British Psychological Society and UCL Centre for the History of Psychological Disiciplines Seminar

Monday 6th October
Professor Roland Littlewood (UCL Anthropology and Department of Mental Health Sciences)

The Advent of the Adversary: Negative Power in Certain Religio-Therapeutic Systems?

New ‘religio-therapeutic systems’ commonly start with a relatively straightforward ethical injunction or healing faculty. With time, recognised failures, together with internal or external criticisms, appear, for which the action of a new countervailing power or principle, formerly opposed to the initial one, provides the explanation. The two together a new dynamic of power and counter-power. The instances considered here are Christian Science, Reichian energetics, Freudian psychoanalysis and- arguably- their source in Christianity. Some speculations on this complementary opposition are offered.

Roland Littlewood is trained as a psychiatrist and social anthropologist, who has worked extensively on transcultural psychiatry. He is author of Pathologies of the West: An Anthropology of Mental Illness in Europe and America (2002), The Butterfly and the Serpent: Essays in Psychiatry, Race and Religion (1998), and Pathology and Identity: The Work of Mother Earth in Trinidad (2006).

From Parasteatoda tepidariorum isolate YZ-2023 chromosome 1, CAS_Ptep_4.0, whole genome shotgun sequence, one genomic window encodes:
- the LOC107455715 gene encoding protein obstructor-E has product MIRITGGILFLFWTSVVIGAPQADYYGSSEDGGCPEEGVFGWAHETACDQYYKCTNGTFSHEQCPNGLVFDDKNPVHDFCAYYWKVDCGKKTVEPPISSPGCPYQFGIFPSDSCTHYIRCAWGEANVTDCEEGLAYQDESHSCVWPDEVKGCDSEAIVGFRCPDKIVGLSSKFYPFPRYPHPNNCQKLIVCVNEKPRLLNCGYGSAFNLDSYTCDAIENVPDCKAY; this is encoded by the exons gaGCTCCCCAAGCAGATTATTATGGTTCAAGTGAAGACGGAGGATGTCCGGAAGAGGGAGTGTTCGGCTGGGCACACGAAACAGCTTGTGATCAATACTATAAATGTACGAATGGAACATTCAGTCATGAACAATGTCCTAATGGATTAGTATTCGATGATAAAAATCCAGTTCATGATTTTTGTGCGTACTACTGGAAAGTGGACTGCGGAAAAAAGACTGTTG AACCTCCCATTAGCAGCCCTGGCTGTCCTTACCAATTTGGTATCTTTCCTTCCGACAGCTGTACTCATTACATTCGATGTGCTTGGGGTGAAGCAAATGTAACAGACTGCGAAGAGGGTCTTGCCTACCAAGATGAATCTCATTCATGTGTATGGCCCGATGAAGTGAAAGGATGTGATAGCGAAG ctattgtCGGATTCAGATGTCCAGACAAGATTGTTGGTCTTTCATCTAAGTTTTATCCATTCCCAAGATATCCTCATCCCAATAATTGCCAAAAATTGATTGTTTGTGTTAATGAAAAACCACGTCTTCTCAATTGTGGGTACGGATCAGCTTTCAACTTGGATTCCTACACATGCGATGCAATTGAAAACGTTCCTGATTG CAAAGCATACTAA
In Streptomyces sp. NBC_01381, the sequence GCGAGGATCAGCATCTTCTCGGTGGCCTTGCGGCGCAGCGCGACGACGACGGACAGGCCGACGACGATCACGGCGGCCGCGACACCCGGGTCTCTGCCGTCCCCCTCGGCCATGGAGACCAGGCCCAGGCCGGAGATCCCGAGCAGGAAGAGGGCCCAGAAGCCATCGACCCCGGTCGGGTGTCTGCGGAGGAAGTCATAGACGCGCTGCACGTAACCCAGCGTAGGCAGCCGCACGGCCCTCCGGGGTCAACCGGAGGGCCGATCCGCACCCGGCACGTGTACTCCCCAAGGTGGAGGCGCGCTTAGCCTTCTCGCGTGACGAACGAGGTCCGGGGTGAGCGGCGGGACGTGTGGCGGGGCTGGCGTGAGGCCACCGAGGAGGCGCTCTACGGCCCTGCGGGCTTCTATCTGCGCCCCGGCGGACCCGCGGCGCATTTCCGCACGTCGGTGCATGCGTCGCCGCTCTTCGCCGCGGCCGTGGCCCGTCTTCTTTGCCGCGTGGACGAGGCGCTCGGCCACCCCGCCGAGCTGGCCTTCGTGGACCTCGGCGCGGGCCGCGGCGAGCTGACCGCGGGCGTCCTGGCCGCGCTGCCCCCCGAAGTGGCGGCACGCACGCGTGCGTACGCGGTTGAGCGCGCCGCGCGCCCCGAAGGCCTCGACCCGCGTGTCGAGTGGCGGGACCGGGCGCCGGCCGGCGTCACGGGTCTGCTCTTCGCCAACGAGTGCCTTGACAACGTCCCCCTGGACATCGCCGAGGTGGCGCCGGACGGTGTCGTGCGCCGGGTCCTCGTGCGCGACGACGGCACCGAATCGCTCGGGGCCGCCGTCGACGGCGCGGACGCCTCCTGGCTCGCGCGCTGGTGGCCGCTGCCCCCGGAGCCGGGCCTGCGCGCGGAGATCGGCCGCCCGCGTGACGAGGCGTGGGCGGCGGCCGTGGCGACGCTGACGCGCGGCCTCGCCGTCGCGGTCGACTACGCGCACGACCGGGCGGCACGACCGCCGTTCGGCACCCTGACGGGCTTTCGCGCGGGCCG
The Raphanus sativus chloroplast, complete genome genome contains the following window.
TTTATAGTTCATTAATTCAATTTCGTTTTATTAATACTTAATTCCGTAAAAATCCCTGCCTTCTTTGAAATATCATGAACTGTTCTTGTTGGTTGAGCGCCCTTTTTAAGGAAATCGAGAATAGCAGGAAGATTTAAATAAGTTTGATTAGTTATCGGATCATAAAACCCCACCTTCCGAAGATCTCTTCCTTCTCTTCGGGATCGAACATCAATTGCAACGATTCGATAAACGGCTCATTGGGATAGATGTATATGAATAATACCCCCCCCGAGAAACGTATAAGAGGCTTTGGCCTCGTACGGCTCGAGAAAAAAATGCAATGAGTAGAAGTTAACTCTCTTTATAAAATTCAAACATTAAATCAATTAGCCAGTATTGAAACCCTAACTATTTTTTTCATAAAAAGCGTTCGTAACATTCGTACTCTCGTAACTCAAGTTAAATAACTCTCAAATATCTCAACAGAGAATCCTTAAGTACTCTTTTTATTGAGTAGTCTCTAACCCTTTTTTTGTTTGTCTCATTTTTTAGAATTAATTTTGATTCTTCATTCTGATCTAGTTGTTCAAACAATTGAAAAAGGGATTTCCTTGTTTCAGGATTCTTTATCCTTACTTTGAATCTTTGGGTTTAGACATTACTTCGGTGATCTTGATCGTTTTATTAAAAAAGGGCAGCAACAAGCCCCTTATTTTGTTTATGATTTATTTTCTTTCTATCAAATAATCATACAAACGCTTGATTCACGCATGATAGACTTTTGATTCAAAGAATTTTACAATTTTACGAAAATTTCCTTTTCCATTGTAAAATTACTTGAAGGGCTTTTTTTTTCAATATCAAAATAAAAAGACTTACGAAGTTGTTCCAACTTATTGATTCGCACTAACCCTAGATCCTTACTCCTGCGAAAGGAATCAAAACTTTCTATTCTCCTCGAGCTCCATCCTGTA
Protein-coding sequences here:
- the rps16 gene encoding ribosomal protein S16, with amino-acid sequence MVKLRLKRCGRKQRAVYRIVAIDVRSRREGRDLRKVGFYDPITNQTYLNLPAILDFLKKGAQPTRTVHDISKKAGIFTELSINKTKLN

Organiser: Professor Sonu Shamdasani (UCL)

Time: 6pm to 7.30 pm.

Location:  Arts and Humanities Common Room (G24), Foster Court, Malet Place, University College London.

BPS/UCL Centre for the History of Psychological Disciplines Seminar

Monday 22nd September, 6pmLaing in tree 2

 Dr. Allan Beveridge (Queen Margaret Hospital, Dunfermline)

 Portrait of the psychiatrist as a young man. The early writing and work of RD Laing, 1927-1960.

For a period in the 1960s, Ronald Laing was the most famous psychiatrist in the world. His books sold in millions and were translated into many languages. In his most celebrated work, The Divided Self, published in 1960, he argued that madness was understandable. Laing’s reputation subsequently went into serious decline, but in recent years there has been renewed interest in him and a number of biographies and books have been published. This interest has been fuelled by a disenchantment with the claims of the neurosciences and an unease about biotechnology. Laing’s existential approach of treating the patient as a person rather than a malfunctioning mechanism has new-found appeal.